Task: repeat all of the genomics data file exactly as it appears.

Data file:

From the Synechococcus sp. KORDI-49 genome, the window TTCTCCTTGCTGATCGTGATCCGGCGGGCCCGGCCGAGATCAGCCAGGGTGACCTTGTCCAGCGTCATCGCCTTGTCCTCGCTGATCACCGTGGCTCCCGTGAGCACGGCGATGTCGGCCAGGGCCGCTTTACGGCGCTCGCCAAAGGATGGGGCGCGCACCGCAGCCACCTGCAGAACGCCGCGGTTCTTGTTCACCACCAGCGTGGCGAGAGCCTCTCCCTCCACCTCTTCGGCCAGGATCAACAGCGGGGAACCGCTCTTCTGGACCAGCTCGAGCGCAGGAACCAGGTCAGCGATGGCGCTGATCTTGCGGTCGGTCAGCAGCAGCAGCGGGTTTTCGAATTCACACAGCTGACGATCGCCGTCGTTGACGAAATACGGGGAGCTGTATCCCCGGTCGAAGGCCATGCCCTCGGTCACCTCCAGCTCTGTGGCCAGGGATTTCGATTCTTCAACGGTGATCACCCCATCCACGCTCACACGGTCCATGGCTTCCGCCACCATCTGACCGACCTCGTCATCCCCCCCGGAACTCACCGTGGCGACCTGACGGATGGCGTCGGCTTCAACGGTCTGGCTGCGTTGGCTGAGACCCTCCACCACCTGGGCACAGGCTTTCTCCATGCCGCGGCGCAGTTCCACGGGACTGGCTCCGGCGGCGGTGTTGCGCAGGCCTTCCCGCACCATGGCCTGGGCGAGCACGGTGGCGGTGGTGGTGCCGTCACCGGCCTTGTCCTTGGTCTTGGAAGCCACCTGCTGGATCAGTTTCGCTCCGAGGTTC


From the Synechococcus sp. KORDI-49 genome, the window TTCTCCTTGCTGATCGTGATCCGGCGGGCCCGGCCGAGATCAGCCAGGGTGACCTTGTCCAGCGTCATCGCCTTGTCCTCGCTGATCACCGTGGCTCCCGTGAGCACGGCGATGTCGGCCAGGGCCGCTTTACGGCGCTCGCCAAAGGATGGGGCGCGCACCGCAGCCACCTGCAGAACGCCGCGGTTCTTGTTCACCACCAGCGTGGCGAGAGCCTCTCCCTCCACCTCTTCGGCCAGGATCAACAGCGGGGAACCGCTCTTCTGGACCAGCTCGAGCGCAGGAACCAGGTCAGCGATGGCGCTGATCTTGCGGTCGGTCAGCAGCAGCAGCGGGTTTTCGAATTCACACAGCTGACGATCGCCGTCGTTGACGAAATACGGGGAGCTGTATCCCCGGTCGAAGGCCATGCCCTCGGTCACCTCCAGCTCTGTGGCCAGGGATTTCGATTCTTCAACGGTGATCACCCCATCCACGCTCACACGGTCCATGGCTTCCGCCACCATCTGACCGACCTCGTCATCCCCCCCGGAACTCACCGTGGCGACCTGACGGATGGCGTCGGCTTCAACGGTCTGGCTGCGTTGGCTGAGACCCTCCACCACCTGGGCACAGGCTTTCTCCATGCCGCGGCGCAGTTCCACGGGACTGGCTCCGGCGGCGGTGTTGCGCAGGCCTTCCCGCACCATGGCCTGGGCGAGCACGGTGGCGGTGGTGGTGCCGTCACCGGCCTTGTCCTTGGTCTTGGAAGCCACCTGCTGGATCAGTTTCGCTCCGAGGTTC